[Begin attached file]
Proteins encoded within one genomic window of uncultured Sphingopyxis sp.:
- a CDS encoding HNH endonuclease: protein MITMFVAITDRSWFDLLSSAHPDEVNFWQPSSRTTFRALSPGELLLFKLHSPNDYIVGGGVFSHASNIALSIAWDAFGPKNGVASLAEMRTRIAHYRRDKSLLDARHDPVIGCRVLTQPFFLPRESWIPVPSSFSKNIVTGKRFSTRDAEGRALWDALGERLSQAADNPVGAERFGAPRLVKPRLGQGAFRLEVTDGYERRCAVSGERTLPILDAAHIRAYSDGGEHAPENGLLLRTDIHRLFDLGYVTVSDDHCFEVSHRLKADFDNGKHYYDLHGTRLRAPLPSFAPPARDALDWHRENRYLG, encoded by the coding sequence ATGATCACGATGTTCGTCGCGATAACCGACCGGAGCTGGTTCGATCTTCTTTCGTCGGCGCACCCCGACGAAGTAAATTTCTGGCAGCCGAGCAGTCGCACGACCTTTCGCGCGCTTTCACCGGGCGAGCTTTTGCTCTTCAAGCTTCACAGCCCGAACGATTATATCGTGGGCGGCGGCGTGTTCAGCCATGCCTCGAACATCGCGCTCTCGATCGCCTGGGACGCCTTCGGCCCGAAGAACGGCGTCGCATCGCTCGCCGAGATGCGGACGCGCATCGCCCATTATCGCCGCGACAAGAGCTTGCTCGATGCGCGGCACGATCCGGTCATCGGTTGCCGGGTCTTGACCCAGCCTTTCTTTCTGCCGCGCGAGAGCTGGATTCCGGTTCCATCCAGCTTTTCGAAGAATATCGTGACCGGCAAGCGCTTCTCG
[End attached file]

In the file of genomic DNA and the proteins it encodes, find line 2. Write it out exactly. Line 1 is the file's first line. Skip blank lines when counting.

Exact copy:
- a CDS encoding HNH endonuclease: protein MITMFVAITDRSWFDLLSSAHPDEVNFWQPSSRTTFRALSPGELLLFKLHSPNDYIVGGGVFSHASNIALSIAWDAFGPKNGVASLAEMRTRIAHYRRDKSLLDARHDPVIGCRVLTQPFFLPRESWIPVPSSFSKNIVTGKRFSTRDAEGRALWDALGERLSQAADNPVGAERFGAPRLVKPRLGQGAFRLEVTDGYERRCAVSGERTLPILDAAHIRAYSDGGEHAPENGLLLRTDIHRLFDLGYVTVSDDHCFEVSHRLKADFDNGKHYYDLHGTRLRAPLPSFAPPARDALDWHRENRYLG, encoded by the coding sequence ATGATCACGATGTTCGTCGCGATAACCGACCGGAGCTGGTTCGATCTTCTTTCGTCGGCGCACCCCGACGAAGTAAATTTCTGGCAGCCGAGCAGTCGCACGACCTTTCGCGCGCTTTCACCGGGCGAGCTTTTGCTCTTCAAGCTTCACAGCCCGAACGATTATATCGTGGGCGGCGGCGTGTTCAGCCATGCCTCGAACATCGCGCTCTCGATCGCCTGGGACGCCTTCGGCCCGAAGAACGGCGTCGCATCGCTCGCCGAGATGCGGACGCGCATCGCCCATTATCGCCGCGACAAGAGCTTGCTCGATGCGCGGCACGATCCGGTCATCGGTTGCCGGGTCTTGACCCAGCCTTTCTTTCTGCCGCGCGAGAGCTGGATTCCGGTTCCATCCAGCTTTTCGAAGAATATCGTGACCGGCAAGCGCTTCTCG